Girls from WISD’s elementary and middle schools became “Digital Divas” last month during a robotic workshop series that was held at Waxahachie Global High across three different evenings.

The workshop was organized by Mrs. April Moon (WISD STEM Coordinator), Wyatt Hawkins, and I (Waxahachie Global High seniors).

Students from the Waxahachie Robotics and Engineering NOW clubs helped facilitate the sessions, and Global High’s administration assisted as well.

The participants were split into three groups that were each focused on different robotic systems in order to align the complexity of the systems to the abilities/ages of the participants..

Finch robots were used for first and second graders, LEGO Mindstorms were used for third and fourth graders, and VEX Robotics was used for fifth through eighth graders.

Finch robots are programmed using Snap software’s graphic user interface. While the system is simplified enough for first and second graders to run it, the fundamentals of programming logic are learned. Currently, a number of these robots are on loan to WISD through a STEM grant that Glenna Reisner (WISD librarian) was awarded.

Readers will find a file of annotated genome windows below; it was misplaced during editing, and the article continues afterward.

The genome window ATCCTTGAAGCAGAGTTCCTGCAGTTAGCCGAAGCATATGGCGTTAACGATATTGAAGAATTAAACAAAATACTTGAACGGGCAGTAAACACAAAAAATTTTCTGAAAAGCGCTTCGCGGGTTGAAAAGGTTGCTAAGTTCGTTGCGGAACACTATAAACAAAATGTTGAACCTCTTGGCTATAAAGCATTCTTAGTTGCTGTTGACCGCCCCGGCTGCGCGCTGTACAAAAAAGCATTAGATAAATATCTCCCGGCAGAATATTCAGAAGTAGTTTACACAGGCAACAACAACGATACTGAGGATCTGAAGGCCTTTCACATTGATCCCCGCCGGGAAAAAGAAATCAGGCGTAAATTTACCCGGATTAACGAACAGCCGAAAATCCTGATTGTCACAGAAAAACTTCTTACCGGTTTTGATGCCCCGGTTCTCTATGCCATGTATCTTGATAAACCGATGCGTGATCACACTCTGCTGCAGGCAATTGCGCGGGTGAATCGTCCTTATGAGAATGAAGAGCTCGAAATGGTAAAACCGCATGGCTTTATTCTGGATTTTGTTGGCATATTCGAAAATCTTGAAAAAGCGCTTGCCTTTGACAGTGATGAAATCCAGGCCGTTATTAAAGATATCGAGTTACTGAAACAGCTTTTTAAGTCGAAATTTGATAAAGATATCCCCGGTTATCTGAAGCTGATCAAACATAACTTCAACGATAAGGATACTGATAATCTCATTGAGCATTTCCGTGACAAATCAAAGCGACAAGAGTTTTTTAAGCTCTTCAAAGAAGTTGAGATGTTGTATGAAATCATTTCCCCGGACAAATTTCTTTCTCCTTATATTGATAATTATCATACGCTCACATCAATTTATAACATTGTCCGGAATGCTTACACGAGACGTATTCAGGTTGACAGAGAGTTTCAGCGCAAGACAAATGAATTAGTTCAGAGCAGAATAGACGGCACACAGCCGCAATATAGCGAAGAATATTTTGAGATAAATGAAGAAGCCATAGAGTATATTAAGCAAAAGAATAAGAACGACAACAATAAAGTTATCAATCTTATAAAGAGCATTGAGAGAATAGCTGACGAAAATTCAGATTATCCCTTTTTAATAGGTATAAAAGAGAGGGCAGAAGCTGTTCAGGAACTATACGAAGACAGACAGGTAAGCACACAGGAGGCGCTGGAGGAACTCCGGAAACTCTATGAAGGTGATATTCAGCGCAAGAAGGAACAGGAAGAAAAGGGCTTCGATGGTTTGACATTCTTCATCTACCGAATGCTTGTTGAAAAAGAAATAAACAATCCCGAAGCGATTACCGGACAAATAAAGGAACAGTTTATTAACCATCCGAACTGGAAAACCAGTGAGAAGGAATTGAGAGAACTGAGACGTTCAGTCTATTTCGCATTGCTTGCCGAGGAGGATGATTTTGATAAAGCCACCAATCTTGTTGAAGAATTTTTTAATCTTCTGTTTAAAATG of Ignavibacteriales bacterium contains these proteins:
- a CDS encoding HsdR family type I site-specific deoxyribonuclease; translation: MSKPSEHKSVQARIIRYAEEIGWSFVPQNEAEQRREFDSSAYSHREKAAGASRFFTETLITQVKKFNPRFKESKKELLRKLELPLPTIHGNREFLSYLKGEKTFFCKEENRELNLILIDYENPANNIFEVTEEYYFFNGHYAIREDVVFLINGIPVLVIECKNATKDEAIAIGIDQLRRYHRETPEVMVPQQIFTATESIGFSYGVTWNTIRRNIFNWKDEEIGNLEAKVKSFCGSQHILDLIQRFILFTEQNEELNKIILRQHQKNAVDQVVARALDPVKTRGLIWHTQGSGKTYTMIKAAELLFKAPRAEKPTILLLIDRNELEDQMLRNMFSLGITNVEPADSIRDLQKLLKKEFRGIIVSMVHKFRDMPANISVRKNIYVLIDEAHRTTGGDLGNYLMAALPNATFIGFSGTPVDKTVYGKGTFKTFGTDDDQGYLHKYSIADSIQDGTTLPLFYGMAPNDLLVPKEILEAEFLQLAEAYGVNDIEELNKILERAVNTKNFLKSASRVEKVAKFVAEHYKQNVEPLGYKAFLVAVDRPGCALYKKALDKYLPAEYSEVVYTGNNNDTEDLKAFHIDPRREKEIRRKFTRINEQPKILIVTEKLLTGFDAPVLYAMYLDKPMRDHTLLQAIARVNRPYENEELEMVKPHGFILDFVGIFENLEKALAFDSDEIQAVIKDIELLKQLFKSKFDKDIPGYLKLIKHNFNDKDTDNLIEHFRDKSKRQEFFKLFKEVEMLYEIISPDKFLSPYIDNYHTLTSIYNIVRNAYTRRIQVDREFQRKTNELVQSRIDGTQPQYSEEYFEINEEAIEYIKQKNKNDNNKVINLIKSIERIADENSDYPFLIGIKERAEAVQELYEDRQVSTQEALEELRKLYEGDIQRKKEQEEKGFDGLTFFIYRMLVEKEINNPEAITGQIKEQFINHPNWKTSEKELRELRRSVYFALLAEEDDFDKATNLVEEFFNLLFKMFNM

The first and second grade students were given the challenge of navigating their remote-controlled Finch robot through a multicolored maze. The design problem was based on a mouse named Miss Annabelle who needed help finding her cheese. One young participant was very excited about the challenge because she thought there would actually be cheese at the end of the maze, and she wanted to eat it!

The Finch robots have a LED “nose” on the front that is able to light up in different colors. To utilize this functionality, the Divas had to program the nose to match the changing colors of the maze. Dani Jones and Zoe O’Daniel had the best performing robot and were therefore awarded solar powered flowers and given the opportunity to demonstrate their robots at a community showcase.